Mental Health: the scale of the challenge …
1 in 4 people in the UK will experience a mental health problem each year according to Mind. Worries about things like money and jobs can make it harder for people to cope. There are many types of mental health problems ranging from anxiety, depression, PTSD, Phobias, and Panic Disorders.
Work takes up a huge amount of our lives and a study suggests that 45 million work days have be lost due to stress, anxiety and depression over the last 3 years (an increase of 25% in just the last 12 months). Work is something commonly cited as causing stress.
In the workplace employers are encouraged to tackle the ‘root causes’ of mental health problems and take steps to remove the stigma of talking about it. Many employers still measure the cost of absence and time lost due to employees being away from work, costs of labour turnover and ill-health retirements – yet fail to make the connection that this money could be spent more effectively in a preventative capacity (and they could probably support more people more effectively by redirecting resources in wellbeing).
Employee Assistance Programmes (EAP) are a fairly standard offering these days – but staff don’t really seem to use them and line managers are urged to have more rounded catch-ups with employees so that it becomes the normal to talk about ‘mental health’ challenges such as stress or anxiety. However many line managers I’ve worked with are worried they don’t know what to do if someone comes to them with a ‘mental health’ problem – in the mind of the manager it’s a scary prospect – “what do I say or do – I don’t want to get it wrong or make it worse!” (often they don’t realise that sometimes all it takes is a friendly chat over a cuppa to help the person who’s in the ‘grip’ or can’t ‘see the wood for the trees’ or needs help prioritising or saying ‘No’ etc). Managers who have been taught some NLP techniques like strategies for managing emotions, managing overwhelm, how tailor your communication to the person your talking to, etc, can make a real difference quickly when they share these with team members on the spot at the moment there are the first signs someone needs support. Early intervention is often the best way of supporting people.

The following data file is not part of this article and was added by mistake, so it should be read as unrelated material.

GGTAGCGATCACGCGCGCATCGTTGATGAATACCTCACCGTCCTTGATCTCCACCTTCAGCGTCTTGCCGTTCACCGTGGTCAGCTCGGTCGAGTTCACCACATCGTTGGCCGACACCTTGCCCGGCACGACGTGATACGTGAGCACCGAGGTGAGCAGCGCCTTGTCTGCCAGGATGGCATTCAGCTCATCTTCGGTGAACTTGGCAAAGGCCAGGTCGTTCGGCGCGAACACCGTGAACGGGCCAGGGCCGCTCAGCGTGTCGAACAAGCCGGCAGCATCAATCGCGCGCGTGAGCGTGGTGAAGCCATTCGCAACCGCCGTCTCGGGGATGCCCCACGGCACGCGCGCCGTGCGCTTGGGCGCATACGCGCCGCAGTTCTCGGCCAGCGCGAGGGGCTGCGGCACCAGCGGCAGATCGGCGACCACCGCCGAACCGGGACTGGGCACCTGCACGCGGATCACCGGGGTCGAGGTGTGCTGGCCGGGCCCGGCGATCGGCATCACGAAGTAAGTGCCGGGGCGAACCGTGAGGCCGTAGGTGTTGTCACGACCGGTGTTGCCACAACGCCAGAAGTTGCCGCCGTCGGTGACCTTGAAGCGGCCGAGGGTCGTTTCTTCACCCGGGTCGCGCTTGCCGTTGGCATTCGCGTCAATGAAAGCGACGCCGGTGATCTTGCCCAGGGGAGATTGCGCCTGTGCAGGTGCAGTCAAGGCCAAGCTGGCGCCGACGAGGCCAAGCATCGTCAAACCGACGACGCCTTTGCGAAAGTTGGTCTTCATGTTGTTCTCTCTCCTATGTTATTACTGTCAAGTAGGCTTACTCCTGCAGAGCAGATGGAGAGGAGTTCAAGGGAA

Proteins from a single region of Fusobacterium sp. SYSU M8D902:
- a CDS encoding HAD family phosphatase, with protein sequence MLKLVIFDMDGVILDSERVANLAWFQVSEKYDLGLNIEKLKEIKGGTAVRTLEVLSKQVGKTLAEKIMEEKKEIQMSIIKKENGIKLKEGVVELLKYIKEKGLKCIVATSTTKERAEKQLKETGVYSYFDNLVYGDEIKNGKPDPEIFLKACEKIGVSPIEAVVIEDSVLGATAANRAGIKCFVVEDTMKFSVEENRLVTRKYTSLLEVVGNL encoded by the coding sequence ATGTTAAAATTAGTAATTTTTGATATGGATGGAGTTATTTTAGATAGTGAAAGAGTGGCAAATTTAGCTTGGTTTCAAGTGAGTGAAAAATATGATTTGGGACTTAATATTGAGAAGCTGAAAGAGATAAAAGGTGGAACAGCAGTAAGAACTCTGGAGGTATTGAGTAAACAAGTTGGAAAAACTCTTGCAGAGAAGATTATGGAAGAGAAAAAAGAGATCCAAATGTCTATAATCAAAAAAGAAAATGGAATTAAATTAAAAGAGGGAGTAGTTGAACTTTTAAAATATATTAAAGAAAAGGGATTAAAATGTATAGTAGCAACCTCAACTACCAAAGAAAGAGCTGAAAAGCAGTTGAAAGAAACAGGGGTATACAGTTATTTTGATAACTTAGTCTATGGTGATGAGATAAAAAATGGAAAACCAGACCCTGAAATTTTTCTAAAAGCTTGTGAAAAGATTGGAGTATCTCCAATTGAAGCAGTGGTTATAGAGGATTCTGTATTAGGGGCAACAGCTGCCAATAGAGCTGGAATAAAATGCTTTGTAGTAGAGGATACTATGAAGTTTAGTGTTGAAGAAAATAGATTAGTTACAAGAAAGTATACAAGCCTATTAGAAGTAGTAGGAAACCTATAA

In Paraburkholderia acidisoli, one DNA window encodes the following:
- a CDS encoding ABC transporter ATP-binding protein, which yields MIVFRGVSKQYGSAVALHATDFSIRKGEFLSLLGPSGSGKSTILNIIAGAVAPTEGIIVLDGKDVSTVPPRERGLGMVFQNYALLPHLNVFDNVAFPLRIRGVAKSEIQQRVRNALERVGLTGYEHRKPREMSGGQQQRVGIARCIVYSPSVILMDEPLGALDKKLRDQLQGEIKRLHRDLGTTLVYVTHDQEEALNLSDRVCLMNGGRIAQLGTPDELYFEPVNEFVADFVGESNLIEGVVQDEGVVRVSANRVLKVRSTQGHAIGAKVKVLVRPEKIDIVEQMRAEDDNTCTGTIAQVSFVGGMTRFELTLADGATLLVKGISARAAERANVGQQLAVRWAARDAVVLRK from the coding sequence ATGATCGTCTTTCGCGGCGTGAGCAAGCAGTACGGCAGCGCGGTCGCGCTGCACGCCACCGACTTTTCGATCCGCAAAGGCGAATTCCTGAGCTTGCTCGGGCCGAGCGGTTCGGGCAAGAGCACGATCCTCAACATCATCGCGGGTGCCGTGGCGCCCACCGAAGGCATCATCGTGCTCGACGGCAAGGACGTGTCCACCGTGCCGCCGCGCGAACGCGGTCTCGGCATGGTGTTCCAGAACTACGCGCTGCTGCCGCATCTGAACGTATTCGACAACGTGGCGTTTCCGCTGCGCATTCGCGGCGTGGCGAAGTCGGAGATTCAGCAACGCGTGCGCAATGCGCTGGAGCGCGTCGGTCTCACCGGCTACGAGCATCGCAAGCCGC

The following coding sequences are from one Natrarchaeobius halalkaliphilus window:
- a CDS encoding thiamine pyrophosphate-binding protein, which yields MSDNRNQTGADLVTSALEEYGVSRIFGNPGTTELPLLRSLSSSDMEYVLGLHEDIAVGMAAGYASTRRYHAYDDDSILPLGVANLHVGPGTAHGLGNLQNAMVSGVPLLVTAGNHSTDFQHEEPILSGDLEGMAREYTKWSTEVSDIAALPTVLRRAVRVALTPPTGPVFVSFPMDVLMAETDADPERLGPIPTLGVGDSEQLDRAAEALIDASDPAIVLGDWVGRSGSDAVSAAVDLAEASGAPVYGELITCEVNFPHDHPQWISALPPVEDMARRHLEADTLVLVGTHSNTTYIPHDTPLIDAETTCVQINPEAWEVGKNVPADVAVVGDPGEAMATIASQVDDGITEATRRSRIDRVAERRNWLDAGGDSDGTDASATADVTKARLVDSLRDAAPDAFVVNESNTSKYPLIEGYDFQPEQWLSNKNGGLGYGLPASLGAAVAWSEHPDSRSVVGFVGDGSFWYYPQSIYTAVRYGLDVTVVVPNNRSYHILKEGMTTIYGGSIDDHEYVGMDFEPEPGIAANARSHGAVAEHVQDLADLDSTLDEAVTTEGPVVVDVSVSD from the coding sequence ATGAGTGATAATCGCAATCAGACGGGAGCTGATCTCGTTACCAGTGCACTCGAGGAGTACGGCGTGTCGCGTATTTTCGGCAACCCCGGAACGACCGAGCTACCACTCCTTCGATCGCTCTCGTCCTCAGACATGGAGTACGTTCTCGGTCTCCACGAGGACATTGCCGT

Mental Health and the NHS …
The NHS reportedly spends only 11% of its budget on mental health, which many argue does not put mental health on an equal footing with physical health. Someone I know recently received counselling on the NHS through their GP practice – he had 6 sessions and of course the problem was not resolved in 6 counselling sessions – but that’s all the NHS would fund. Cognitive Behavioural Therapy (CBT) is another favourite on the NHS – but from people I’ve spoken to it appears to deliver inconsistent results (some says it really helped them and other felt at the end it had made little difference) – so why do the NHS spend money ‘prescribing’ things that deliver, at best, inconsistent outcomes for people? (ok – rant over!!!!)
My Story …
Many years ago when at university I suffered with stress & anxiety over my final year exams, I put pressure on myself to get a first class honours degree – which I did, but at a personal cost – I wasn’t sleeping, lost my appetite, would push myself soooo hard, work long hours, stopped going out as much, exercised less etc. Mental Health was not talked about back then, but I knew how I felt wasn’t right (as did my worried parents who had me in tears on the phone in the middle of the night!) – the GP gave me some tablets & I was referred to a University counsellor who tried to help – on the plus side, hours away from home, it allowed me to talk to someone independent, but did it get rid of the underlying issue? – unfortunately not. I was lucky I have a very supportive family, who gave me practical ideas and advice about how I could get through – e.g. only studying for 60 minutes at a time before having a 15 minute break. I got through it and on with life and started a successful career in HR.